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In Dependence

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In Dependence


The title of Sarah Ladipo Manyika’s novel, In Dependence, captures the thematic subtleties presented in its pages. Is twentieth-century Nigeria seeking independence, or just struggling endlessly with one form of dependency or another? Are Manyika’s characters independent human beings, or are they inherently dependent upon their nationalities, their parents, their offspring, their loves? In Dependence raises all these questions and more in a thoughtful tale of pride and prejudice and love.

Manyika’s novel moves deftly between Nigeria and England with one noteworthy foray to San Francisco. Along the way, the reader learns a great deal about modern Nigerian history—its colonial status, its declaration of independence, its subsequent spate of military coups, its ongoing struggle for freedom and democracy. Consequential upheavals affect the In Dependence characters in a variety of ways. Some adjust, while other lives are changed irrevocably. This is not a novel about war, or even about politics, but what happens in the historic background at least partially moves the narrative action.

Twentieth-century racism partially dictates the characters’ moves, too. At the heart of In Dependence is the love between Tayo Ajayi, a Nigerian studying at Balliol, and Vanessa Richardson, another student who happens to be the daughter of a colonial officer who served in Africa for many years. Manyika wisely avoids stereotypes in her representation of Tayo and Venessa’s intellectual and physical chemistry. Instead, she focuses on more indirect obstacles. One of my favorite scenes, for example, occurs when the two are arguing outside an Oxford rail station. A nearby policeman assumes Tayo is harassing Vanessa, whereas, in truth, Vanessa is at fault. How this plays out is a microcosm, I think, of prejudices against biracial romance. The nonjudgmental author simply relays the incident, letting the reader evaluate its truths.

There are other biracial relationships in In Dependence, too. Each is slightly different, but each causes the reader to re-evaluate his or her own understanding of kinship and race. Manyika also makes a point of showing how racism takes different forms in Great Britain than in America. Even Nigeria, a country half Muslim and half Christian, with three distinct tribal affiliations, has its own internal racial hierarchies, not to mention its generations of colonial oppression. All this makes for provocative reading, for sure.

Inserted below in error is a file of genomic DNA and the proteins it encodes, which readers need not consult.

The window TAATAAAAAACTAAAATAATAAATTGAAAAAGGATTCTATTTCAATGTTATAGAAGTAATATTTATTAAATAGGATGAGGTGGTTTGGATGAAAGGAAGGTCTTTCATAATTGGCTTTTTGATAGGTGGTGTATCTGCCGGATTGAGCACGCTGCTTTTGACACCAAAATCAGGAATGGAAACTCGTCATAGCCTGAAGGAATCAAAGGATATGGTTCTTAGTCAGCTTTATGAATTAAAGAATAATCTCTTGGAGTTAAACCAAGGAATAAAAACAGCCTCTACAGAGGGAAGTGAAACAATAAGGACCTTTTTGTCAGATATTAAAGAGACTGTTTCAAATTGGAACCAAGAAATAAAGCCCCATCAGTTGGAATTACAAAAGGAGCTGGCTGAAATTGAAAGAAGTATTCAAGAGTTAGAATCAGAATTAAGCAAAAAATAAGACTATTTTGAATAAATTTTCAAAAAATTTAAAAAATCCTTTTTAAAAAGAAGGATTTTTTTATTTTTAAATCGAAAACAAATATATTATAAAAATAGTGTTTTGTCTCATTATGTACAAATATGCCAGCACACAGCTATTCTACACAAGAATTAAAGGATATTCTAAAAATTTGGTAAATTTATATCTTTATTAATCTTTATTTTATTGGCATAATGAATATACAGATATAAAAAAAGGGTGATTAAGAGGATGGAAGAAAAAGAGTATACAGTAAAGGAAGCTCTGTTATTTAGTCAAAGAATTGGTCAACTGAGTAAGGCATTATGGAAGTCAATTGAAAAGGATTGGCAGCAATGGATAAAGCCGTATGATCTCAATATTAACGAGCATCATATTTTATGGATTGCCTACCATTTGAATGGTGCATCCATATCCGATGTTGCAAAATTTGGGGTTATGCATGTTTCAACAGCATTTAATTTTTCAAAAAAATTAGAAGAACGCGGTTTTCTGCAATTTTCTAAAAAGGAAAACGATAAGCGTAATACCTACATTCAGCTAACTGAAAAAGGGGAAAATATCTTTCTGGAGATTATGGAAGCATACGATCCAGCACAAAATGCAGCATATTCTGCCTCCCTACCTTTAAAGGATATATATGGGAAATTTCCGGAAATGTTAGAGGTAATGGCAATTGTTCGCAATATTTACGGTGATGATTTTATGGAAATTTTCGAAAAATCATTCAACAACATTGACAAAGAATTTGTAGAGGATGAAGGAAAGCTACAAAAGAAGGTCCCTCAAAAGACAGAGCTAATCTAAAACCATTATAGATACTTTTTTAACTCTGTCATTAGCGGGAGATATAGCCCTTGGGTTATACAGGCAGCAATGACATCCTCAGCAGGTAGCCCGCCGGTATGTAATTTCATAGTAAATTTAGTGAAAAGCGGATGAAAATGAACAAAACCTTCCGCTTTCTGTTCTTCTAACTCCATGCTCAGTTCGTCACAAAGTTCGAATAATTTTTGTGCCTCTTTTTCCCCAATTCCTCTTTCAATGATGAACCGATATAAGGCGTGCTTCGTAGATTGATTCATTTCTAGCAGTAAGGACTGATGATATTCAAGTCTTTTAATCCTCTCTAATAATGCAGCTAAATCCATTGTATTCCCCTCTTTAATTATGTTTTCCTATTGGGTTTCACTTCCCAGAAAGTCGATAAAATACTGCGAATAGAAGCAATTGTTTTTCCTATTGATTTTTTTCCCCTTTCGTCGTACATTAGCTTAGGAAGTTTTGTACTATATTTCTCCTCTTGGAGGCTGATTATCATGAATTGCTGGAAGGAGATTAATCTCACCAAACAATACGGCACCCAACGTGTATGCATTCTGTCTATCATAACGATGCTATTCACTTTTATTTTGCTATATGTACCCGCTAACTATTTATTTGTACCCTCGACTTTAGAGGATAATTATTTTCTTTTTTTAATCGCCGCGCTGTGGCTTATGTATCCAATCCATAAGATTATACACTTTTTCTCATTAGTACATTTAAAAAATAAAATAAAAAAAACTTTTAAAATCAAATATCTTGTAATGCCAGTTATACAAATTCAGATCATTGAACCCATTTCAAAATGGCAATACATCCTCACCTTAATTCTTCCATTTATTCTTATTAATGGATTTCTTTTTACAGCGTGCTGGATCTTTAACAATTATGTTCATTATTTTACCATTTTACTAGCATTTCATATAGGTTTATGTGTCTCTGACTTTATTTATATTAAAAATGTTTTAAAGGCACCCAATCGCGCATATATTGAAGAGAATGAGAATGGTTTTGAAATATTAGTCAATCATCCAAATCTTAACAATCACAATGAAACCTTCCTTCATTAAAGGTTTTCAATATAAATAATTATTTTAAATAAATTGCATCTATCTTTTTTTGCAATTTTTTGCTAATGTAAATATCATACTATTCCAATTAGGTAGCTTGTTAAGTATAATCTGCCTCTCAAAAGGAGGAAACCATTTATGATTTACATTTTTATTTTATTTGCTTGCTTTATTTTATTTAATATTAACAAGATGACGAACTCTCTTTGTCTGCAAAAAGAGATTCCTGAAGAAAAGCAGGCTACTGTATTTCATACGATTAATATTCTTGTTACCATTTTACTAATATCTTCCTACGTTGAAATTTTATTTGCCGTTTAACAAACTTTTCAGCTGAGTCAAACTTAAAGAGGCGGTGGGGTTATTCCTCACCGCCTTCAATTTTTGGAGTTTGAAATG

Finally, In Dependence closely examines family ties.  Not only does it contrast Nigerian familial expectations with quite different British assumptions, but it also adds multiple in-depth storylines about parents, mothers, fathers, sons, and daughters. Of particular interest are the roles played within Tayo’s rollicking extended family—his mother is one of his father’s four wives, with multiple offspring everywhere and countless uncles offering endless advice—compared with Vanessa’s aloof and more dispassionate parents, a regimental father and a mother who daily drinks too much.  Male/female relationships play major roles in In Dependence. Disconnects are explored within friendships, courtships, marriages enjoyed, endured, even marriages excised. Disconnects between mothers and sons, between fathers and daughters, are part of the story, too. Again, Manyika is more than subtle with her words, creating characters non-stereotypical and real.

Raised in Nigeria and now a literature professor at San Francisco State, Manyika brings consequential knowledge to the personal and global insights of In Dependence. She has written a novel that raises important thematic questions while at the same time, surrounds the reader with memorable men and women.  We care about their lives, we care about their “in dependence,” we care about how they live with themselves and with each other in an all-too-chaotic world. –  Ann Ronald

Also available by Sarah Ladipo Manyika: Like a Mule Bringing Ice Cream to the Sun.

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In Dependence

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